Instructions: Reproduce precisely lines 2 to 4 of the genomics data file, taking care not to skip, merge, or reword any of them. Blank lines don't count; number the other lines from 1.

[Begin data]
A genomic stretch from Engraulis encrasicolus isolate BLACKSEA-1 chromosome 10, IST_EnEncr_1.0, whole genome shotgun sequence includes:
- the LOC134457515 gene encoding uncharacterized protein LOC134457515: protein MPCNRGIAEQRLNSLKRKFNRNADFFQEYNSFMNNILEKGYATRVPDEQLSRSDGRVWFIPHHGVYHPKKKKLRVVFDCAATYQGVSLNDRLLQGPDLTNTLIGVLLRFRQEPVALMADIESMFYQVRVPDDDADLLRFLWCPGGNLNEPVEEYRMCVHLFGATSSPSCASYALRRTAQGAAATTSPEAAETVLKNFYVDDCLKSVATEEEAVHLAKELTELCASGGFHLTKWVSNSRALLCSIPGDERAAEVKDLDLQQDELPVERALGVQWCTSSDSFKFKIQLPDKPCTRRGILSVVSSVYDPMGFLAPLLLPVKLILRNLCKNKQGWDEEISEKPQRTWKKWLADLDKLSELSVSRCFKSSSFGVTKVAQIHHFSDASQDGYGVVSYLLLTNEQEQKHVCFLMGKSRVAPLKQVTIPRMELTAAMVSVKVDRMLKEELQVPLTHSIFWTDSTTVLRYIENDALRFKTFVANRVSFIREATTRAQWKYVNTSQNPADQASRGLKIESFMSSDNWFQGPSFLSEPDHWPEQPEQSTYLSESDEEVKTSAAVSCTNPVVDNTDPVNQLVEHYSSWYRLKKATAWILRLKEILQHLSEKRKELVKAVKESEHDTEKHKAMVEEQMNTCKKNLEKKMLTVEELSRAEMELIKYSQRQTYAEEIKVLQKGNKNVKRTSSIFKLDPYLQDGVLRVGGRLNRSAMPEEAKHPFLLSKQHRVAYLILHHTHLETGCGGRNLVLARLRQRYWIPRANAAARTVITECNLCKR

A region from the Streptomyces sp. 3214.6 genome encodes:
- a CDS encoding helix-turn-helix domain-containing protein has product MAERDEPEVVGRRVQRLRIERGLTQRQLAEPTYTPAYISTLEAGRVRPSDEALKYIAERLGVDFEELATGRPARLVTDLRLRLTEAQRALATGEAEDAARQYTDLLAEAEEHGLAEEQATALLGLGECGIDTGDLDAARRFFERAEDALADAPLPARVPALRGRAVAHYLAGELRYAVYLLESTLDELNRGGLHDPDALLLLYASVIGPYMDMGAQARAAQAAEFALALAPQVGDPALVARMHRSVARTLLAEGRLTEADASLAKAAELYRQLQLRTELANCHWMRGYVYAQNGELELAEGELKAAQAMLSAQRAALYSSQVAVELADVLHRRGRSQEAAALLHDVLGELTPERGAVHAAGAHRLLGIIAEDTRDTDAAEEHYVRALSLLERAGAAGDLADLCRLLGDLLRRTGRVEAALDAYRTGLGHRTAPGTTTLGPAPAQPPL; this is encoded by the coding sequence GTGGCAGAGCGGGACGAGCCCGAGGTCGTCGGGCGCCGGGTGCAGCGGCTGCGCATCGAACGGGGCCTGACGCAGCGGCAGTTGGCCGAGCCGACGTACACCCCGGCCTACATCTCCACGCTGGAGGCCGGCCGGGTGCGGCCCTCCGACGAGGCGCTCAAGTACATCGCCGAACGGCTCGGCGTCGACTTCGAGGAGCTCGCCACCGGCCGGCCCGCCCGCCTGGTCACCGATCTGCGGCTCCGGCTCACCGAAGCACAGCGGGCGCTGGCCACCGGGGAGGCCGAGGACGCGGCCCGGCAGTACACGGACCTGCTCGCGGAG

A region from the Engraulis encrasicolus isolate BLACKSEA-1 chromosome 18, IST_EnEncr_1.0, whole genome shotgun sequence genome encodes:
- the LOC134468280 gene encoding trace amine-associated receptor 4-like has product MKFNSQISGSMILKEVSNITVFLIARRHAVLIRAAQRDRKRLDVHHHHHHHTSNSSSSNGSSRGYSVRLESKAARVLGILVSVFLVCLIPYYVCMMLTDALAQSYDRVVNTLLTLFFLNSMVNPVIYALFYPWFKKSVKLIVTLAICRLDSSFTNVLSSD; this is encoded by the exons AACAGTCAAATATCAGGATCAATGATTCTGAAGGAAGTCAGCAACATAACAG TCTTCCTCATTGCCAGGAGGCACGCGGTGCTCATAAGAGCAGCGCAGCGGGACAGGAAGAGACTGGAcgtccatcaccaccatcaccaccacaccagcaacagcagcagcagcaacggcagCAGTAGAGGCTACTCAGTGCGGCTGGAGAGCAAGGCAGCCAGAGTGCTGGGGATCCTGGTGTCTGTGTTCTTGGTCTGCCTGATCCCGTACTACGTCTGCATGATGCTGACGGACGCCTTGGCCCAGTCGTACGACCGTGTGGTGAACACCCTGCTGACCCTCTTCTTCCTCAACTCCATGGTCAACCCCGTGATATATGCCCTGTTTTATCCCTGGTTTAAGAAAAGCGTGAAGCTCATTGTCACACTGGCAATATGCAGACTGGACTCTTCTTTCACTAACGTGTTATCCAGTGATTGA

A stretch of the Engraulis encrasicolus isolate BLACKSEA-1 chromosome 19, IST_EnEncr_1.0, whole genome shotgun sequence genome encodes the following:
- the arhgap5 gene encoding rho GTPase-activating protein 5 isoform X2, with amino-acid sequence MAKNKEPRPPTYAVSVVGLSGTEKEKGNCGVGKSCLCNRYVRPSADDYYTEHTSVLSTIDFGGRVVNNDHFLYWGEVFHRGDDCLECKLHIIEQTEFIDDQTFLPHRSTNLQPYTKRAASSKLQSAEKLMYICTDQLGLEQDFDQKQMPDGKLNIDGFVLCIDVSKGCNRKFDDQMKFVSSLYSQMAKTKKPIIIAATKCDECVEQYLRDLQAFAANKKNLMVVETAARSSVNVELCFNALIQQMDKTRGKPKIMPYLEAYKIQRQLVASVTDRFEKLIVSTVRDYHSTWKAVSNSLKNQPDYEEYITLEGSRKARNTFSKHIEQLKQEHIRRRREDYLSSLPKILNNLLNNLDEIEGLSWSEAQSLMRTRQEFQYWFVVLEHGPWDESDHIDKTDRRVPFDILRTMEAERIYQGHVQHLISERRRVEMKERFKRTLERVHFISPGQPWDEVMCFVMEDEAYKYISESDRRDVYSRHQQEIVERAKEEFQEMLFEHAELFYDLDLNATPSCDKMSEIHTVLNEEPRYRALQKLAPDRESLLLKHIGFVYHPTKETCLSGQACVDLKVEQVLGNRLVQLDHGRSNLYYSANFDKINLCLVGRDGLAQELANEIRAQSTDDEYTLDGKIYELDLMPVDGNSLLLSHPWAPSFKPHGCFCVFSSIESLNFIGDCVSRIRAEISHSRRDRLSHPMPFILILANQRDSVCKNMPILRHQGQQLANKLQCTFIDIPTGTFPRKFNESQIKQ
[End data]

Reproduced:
- the LOC134457515 gene encoding uncharacterized protein LOC134457515: protein MPCNRGIAEQRLNSLKRKFNRNADFFQEYNSFMNNILEKGYATRVPDEQLSRSDGRVWFIPHHGVYHPKKKKLRVVFDCAATYQGVSLNDRLLQGPDLTNTLIGVLLRFRQEPVALMADIESMFYQVRVPDDDADLLRFLWCPGGNLNEPVEEYRMCVHLFGATSSPSCASYALRRTAQGAAATTSPEAAETVLKNFYVDDCLKSVATEEEAVHLAKELTELCASGGFHLTKWVSNSRALLCSIPGDERAAEVKDLDLQQDELPVERALGVQWCTSSDSFKFKIQLPDKPCTRRGILSVVSSVYDPMGFLAPLLLPVKLILRNLCKNKQGWDEEISEKPQRTWKKWLADLDKLSELSVSRCFKSSSFGVTKVAQIHHFSDASQDGYGVVSYLLLTNEQEQKHVCFLMGKSRVAPLKQVTIPRMELTAAMVSVKVDRMLKEELQVPLTHSIFWTDSTTVLRYIENDALRFKTFVANRVSFIREATTRAQWKYVNTSQNPADQASRGLKIESFMSSDNWFQGPSFLSEPDHWPEQPEQSTYLSESDEEVKTSAAVSCTNPVVDNTDPVNQLVEHYSSWYRLKKATAWILRLKEILQHLSEKRKELVKAVKESEHDTEKHKAMVEEQMNTCKKNLEKKMLTVEELSRAEMELIKYSQRQTYAEEIKVLQKGNKNVKRTSSIFKLDPYLQDGVLRVGGRLNRSAMPEEAKHPFLLSKQHRVAYLILHHTHLETGCGGRNLVLARLRQRYWIPRANAAARTVITECNLCKR

A region from the Streptomyces sp. 3214.6 genome encodes:
- a CDS encoding helix-turn-helix domain-containing protein has product MAERDEPEVVGRRVQRLRIERGLTQRQLAEPTYTPAYISTLEAGRVRPSDEALKYIAERLGVDFEELATGRPARLVTDLRLRLTEAQRALATGEAEDAARQYTDLLAEAEEHGLAEEQATALLGLGECGIDTGDLDAARRFFERAEDALADAPLPARVPALRGRAVAHYLAGELRYAVYLLESTLDELNRGGLHDPDALLLLYASVIGPYMDMGAQARAAQAAEFALALAPQVGDPALVARMHRSVARTLLAEGRLTEADASLAKAAELYRQLQLRTELANCHWMRGYVYAQNGELELAEGELKAAQAMLSAQRAALYSSQVAVELADVLHRRGRSQEAAALLHDVLGELTPERGAVHAAGAHRLLGIIAEDTRDTDAAEEHYVRALSLLERAGAAGDLADLCRLLGDLLRRTGRVEAALDAYRTGLGHRTAPGTTTLGPAPAQPPL; this is encoded by the coding sequence GTGGCAGAGCGGGACGAGCCCGAGGTCGTCGGGCGCCGGGTGCAGCGGCTGCGCATCGAACGGGGCCTGACGCAGCGGCAGTTGGCCGAGCCGACGTACACCCCGGCCTACATCTCCACGCTGGAGGCCGGCCGGGTGCGGCCCTCCGACGAGGCGCTCAAGTACATCGCCGAACGGCTCGGCGTCGACTTCGAGGAGCTCGCCACCGGCCGGCCCGCCCGCCTGGTCACCGATCTGCGGCTCCGGCTCACCGAAGCACAGCGGGCGCTGGCCACCGGGGAGGCCGAGGACGCGGCCCGGCAGTACACGGACCTGCTCGCGGAG